The Center Director may reject an application as improperly filed if the application, on its face, demonstrates that one or more of the basic requirements for a license have not been met at the same time of filing, in which case the application and fee will be returned to the filer without further action.
Yes. Appeal procedures are outlined in 19 CFR 111.17.
How long after receiving my notice of passing the examination do I have to apply for a Customs Broker License?
You may apply for a broker license up to 3 years from the date of receiving the passing examination notification.
Replacement requests may be directed to the port through which your license was obtained or via email to firstname.lastname@example.org with "license replacement request for license #####” in the subject line.
Name change request letters may be mailed to the BMO at your license registered port or emailed to email@example.com with supporting legal documentation and “license name change request” in the subject line.
My license supports the corporate license. Do I have to file a report for my individual license and the corporate license?
Yes. A Triennial Status Report (TSR) and fee must be filed for each license that is not cancelled or revoked. You will file a report for the individual license and a separate report for the corporate license. The system requires you to submit your individual license TSR prior to working on the corporate/organization TSR.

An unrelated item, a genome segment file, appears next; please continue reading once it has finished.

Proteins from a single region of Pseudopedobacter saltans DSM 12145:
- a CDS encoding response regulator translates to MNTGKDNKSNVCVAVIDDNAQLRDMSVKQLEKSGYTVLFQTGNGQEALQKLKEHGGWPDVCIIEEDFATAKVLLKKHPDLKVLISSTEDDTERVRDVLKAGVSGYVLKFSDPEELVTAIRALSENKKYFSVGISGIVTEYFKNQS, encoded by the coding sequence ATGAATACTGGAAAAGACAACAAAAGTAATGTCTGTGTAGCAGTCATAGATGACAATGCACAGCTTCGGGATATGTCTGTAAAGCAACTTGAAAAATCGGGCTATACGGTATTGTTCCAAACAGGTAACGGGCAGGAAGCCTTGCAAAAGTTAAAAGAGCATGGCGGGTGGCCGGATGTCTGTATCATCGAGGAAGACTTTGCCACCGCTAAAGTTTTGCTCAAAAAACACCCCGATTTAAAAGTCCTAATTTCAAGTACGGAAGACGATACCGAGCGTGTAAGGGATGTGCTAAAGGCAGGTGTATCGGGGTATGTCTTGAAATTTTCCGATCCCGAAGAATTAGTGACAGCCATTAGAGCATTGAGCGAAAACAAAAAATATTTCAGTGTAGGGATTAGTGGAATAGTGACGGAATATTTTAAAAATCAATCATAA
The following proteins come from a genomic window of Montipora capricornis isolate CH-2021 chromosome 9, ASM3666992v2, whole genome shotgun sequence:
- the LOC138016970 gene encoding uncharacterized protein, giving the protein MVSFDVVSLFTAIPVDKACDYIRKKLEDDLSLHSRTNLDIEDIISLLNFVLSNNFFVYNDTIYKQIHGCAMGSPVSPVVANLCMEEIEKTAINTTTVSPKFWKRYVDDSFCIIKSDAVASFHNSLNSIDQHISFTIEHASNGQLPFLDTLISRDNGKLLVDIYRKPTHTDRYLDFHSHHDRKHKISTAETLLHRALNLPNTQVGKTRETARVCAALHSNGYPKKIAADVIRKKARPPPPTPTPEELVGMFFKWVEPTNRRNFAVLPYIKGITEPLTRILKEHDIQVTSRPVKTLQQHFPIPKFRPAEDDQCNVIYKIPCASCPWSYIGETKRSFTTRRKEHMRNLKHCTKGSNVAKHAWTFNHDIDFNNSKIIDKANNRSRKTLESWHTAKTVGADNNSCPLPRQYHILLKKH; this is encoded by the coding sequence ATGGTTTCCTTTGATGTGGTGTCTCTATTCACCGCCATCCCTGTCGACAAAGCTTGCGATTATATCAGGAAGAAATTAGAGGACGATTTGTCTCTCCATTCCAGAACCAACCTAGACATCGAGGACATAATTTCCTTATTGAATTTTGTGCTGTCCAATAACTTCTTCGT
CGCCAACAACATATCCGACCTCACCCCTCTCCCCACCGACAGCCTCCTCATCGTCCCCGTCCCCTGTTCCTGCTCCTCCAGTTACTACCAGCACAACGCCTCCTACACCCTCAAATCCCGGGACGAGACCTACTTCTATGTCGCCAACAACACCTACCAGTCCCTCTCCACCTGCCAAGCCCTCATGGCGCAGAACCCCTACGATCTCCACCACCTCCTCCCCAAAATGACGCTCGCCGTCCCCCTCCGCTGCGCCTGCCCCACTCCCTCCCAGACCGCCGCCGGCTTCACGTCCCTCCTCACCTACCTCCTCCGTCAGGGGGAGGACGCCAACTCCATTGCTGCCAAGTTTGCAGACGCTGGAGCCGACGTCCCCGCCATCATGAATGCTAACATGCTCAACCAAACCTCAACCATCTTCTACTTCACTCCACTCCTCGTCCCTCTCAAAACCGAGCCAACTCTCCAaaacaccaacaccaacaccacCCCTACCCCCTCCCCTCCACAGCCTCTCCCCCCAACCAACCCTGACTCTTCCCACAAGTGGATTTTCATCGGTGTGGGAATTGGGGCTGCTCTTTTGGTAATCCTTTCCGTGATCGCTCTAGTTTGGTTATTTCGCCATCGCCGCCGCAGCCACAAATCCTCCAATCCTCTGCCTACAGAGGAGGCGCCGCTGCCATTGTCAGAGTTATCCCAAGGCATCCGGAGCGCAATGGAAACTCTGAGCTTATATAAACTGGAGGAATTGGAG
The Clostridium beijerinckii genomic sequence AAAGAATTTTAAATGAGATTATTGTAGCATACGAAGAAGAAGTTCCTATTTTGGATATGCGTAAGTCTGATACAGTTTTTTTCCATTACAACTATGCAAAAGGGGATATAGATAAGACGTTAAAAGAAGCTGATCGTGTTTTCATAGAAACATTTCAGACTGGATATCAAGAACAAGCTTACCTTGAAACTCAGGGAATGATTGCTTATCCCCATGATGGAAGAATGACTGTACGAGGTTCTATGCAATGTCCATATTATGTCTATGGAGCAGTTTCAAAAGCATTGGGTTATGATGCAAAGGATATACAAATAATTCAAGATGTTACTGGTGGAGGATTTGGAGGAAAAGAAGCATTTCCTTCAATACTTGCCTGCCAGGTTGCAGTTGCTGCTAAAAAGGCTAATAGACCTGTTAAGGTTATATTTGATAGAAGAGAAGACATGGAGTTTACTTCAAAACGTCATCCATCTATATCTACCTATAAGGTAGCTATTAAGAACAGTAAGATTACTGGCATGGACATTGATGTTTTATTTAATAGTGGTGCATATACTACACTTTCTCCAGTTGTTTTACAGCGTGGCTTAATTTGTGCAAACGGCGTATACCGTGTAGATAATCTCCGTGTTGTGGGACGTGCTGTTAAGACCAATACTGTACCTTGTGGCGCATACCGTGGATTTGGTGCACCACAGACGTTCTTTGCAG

My License qualifies the Corporate License. Do I have to file a report for my individual license and the Corporate license?
Yes. A Triennial Status Report (TSR) and fee must be filed for each license that is not canceled or revoked. You will file a report for the individual license and a separate report for the Corporate license. The eCBP system requires submission of the individual license TSR prior to submitting the Corporate/Organization TSR.
A status report and fee must be submitted to Customs and Border Protection (CBP) for each individual and entity (corporation, limited liability company, partnership, or association) holding a valid broker’s license (not revoked or canceled).
The federal regulations specify that the Triennial Status Report is due by February 28th, every three years, starting from 1985. Based on this information, one can calculate in which year future Triennial Status Reports will be due: 2021, 2024, 2027, and so on.
A report that is filed during the month of February in the year in which reporting is due is considered to be filed timely. CBP offices will begin accepting the status report and the corresponding fee on December 15, 2020. Timely filing for year 2021, for example, can therefore be made between December 15, 2020, and February 28, 2021.
The information required to be provided can be found in 19 C.F.R. § 111.30(d). There is no official U.S. Government form for the reporting the required information, however, CBP provides an electronic report and fee submission option using the e.cbp.dhs.gov/ecbp web site. A separate report and a fee must be filed for each license.